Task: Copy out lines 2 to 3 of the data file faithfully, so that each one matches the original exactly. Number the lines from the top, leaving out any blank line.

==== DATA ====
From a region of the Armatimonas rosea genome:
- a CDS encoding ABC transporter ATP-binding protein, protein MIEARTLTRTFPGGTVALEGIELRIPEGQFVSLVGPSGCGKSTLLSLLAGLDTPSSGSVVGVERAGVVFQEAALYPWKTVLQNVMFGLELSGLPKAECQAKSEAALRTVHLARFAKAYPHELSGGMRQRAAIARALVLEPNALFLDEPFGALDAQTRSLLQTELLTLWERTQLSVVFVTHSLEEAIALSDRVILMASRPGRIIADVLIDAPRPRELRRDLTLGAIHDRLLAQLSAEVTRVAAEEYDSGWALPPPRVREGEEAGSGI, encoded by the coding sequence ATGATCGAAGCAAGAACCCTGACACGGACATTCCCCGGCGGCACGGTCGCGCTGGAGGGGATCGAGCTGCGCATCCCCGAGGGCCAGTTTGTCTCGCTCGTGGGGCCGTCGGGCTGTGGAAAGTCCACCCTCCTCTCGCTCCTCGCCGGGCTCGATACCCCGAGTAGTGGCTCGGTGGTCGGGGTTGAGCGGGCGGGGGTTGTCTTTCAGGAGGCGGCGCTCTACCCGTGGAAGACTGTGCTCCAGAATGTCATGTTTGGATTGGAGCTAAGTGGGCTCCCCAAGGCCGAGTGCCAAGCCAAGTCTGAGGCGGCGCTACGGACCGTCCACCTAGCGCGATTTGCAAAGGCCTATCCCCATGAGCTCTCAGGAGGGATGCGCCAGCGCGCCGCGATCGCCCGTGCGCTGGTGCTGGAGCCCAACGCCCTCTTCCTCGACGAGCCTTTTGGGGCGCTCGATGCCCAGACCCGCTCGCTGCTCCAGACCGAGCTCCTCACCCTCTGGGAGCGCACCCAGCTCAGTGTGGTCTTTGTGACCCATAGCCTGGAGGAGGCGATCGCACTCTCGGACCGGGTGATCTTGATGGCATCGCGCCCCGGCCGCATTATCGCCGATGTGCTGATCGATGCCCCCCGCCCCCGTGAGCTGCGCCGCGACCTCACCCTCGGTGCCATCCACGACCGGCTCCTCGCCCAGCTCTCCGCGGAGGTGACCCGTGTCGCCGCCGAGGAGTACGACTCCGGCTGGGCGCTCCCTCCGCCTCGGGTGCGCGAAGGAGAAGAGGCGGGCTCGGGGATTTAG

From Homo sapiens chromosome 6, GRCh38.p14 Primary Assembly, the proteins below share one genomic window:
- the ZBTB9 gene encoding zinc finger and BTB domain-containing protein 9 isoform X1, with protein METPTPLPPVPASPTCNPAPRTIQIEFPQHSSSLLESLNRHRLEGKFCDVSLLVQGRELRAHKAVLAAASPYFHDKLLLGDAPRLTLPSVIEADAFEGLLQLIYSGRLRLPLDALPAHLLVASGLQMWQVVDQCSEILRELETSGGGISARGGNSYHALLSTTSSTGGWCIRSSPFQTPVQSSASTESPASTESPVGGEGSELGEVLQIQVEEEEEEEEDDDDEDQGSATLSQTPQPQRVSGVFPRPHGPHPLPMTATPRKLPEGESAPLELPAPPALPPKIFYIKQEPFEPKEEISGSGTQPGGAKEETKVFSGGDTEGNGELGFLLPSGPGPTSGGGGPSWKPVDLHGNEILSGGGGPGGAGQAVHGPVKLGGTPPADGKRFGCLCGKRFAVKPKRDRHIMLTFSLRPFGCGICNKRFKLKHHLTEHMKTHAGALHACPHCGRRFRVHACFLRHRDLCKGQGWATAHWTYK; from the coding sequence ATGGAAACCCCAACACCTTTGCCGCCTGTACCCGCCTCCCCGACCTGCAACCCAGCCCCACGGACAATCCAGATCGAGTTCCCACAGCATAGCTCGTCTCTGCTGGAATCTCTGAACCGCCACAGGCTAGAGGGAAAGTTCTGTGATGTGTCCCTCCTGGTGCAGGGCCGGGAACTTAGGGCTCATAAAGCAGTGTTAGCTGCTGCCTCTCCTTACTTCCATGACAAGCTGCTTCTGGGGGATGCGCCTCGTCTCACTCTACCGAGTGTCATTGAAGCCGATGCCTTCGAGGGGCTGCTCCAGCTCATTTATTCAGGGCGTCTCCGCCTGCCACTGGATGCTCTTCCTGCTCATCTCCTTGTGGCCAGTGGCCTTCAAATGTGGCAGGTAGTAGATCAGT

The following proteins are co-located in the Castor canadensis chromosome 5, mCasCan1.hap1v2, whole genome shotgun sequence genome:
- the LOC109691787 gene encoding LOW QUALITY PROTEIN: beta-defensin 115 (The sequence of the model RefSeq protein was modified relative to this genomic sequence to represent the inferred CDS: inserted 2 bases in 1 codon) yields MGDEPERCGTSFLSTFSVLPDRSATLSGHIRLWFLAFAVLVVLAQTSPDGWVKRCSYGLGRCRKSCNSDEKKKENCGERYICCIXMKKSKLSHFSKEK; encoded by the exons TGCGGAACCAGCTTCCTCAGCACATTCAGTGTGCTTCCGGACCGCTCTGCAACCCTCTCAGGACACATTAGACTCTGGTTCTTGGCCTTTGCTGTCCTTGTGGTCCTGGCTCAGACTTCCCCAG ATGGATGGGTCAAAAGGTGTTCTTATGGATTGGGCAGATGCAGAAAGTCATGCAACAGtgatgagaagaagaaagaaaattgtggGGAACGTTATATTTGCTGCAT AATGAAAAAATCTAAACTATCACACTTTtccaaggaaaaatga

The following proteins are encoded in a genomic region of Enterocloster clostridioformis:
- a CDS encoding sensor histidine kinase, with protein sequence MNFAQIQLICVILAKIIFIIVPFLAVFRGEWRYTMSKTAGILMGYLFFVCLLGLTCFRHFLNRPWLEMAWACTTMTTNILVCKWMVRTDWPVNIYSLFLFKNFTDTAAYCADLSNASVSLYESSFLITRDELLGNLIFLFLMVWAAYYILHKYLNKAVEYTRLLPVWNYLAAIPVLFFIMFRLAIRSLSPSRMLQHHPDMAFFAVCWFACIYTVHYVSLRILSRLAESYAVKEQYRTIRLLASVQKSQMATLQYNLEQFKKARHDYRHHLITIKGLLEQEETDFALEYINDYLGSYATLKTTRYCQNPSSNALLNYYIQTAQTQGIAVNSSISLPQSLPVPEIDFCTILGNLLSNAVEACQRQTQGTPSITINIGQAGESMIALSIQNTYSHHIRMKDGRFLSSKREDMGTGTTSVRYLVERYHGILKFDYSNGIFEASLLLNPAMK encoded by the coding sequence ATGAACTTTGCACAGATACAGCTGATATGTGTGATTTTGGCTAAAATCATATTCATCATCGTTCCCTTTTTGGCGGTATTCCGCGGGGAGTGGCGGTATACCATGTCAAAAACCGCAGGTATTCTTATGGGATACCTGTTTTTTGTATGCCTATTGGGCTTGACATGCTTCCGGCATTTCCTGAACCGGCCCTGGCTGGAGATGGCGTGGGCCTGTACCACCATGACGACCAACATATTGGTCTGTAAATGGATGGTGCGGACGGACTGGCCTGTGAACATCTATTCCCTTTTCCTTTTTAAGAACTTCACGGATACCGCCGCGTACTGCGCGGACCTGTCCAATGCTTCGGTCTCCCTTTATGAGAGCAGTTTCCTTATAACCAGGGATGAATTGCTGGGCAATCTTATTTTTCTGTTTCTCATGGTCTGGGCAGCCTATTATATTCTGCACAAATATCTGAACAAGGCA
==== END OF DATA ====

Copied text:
- a CDS encoding ABC transporter ATP-binding protein, protein MIEARTLTRTFPGGTVALEGIELRIPEGQFVSLVGPSGCGKSTLLSLLAGLDTPSSGSVVGVERAGVVFQEAALYPWKTVLQNVMFGLELSGLPKAECQAKSEAALRTVHLARFAKAYPHELSGGMRQRAAIARALVLEPNALFLDEPFGALDAQTRSLLQTELLTLWERTQLSVVFVTHSLEEAIALSDRVILMASRPGRIIADVLIDAPRPRELRRDLTLGAIHDRLLAQLSAEVTRVAAEEYDSGWALPPPRVREGEEAGSGI, encoded by the coding sequence ATGATCGAAGCAAGAACCCTGACACGGACATTCCCCGGCGGCACGGTCGCGCTGGAGGGGATCGAGCTGCGCATCCCCGAGGGCCAGTTTGTCTCGCTCGTGGGGCCGTCGGGCTGTGGAAAGTCCACCCTCCTCTCGCTCCTCGCCGGGCTCGATACCCCGAGTAGTGGCTCGGTGGTCGGGGTTGAGCGGGCGGGGGTTGTCTTTCAGGAGGCGGCGCTCTACCCGTGGAAGACTGTGCTCCAGAATGTCATGTTTGGATTGGAGCTAAGTGGGCTCCCCAAGGCCGAGTGCCAAGCCAAGTCTGAGGCGGCGCTACGGACCGTCCACCTAGCGCGATTTGCAAAGGCCTATCCCCATGAGCTCTCAGGAGGGATGCGCCAGCGCGCCGCGATCGCCCGTGCGCTGGTGCTGGAGCCCAACGCCCTCTTCCTCGACGAGCCTTTTGGGGCGCTCGATGCCCAGACCCGCTCGCTGCTCCAGACCGAGCTCCTCACCCTCTGGGAGCGCACCCAGCTCAGTGTGGTCTTTGTGACCCATAGCCTGGAGGAGGCGATCGCACTCTCGGACCGGGTGATCTTGATGGCATCGCGCCCCGGCCGCATTATCGCCGATGTGCTGATCGATGCCCCCCGCCCCCGTGAGCTGCGCCGCGACCTCACCCTCGGTGCCATCCACGACCGGCTCCTCGCCCAGCTCTCCGCGGAGGTGACCCGTGTCGCCGCCGAGGAGTACGACTCCGGCTGGGCGCTCCCTCCGCCTCGGGTGCGCGAAGGAGAAGAGGCGGGCTCGGGGATTTAG

From Homo sapiens chromosome 6, GRCh38.p14 Primary Assembly, the proteins below share one genomic window: